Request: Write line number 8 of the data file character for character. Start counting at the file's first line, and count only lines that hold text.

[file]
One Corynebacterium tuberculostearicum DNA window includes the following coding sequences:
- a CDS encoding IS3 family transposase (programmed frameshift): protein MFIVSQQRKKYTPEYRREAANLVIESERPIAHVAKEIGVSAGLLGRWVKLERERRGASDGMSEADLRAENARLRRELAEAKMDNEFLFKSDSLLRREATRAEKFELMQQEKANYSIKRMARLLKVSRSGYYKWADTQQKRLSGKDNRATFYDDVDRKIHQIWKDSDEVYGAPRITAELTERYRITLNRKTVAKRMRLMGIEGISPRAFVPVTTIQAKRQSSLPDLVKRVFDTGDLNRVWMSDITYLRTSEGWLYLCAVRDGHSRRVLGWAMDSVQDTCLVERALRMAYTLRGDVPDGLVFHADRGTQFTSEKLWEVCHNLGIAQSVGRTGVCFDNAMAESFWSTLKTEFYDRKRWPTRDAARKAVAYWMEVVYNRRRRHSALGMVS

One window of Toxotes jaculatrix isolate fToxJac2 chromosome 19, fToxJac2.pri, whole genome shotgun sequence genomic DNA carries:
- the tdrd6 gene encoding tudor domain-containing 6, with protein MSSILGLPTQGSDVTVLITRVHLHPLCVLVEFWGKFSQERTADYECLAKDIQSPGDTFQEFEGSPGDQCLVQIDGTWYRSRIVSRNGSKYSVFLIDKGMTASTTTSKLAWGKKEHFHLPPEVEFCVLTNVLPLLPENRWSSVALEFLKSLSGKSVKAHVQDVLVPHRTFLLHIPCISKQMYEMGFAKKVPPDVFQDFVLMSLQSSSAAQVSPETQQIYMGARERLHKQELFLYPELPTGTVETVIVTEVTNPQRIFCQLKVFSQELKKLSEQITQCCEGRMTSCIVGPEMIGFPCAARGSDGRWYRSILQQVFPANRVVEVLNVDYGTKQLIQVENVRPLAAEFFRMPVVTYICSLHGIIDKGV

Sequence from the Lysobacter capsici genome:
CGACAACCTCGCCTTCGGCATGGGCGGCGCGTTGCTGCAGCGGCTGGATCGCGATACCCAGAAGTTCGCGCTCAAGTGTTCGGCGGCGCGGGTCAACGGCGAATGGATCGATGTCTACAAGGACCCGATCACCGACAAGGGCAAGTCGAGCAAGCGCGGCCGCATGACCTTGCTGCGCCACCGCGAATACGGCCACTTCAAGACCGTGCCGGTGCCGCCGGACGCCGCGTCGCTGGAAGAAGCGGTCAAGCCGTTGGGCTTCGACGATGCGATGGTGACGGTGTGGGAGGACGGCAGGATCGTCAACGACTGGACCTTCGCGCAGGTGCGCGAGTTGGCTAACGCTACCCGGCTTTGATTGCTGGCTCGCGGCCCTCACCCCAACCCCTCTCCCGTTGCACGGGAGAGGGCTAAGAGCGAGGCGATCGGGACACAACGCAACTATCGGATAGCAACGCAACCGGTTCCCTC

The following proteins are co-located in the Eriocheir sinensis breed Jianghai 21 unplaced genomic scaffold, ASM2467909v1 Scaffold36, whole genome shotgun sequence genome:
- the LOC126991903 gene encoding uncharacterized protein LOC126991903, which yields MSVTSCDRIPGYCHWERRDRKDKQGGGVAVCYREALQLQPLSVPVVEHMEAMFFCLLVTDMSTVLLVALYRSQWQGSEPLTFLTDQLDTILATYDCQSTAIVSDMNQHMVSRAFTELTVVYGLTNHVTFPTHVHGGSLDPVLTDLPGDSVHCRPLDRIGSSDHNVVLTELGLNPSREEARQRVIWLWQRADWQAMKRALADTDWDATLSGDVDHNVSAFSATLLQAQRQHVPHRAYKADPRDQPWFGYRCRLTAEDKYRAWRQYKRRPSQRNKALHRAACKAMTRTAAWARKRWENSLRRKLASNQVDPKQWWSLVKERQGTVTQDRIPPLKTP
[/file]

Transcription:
- the LOC126991903 gene encoding uncharacterized protein LOC126991903, which yields MSVTSCDRIPGYCHWERRDRKDKQGGGVAVCYREALQLQPLSVPVVEHMEAMFFCLLVTDMSTVLLVALYRSQWQGSEPLTFLTDQLDTILATYDCQSTAIVSDMNQHMVSRAFTELTVVYGLTNHVTFPTHVHGGSLDPVLTDLPGDSVHCRPLDRIGSSDHNVVLTELGLNPSREEARQRVIWLWQRADWQAMKRALADTDWDATLSGDVDHNVSAFSATLLQAQRQHVPHRAYKADPRDQPWFGYRCRLTAEDKYRAWRQYKRRPSQRNKALHRAACKAMTRTAAWARKRWENSLRRKLASNQVDPKQWWSLVKERQGTVTQDRIPPLKTP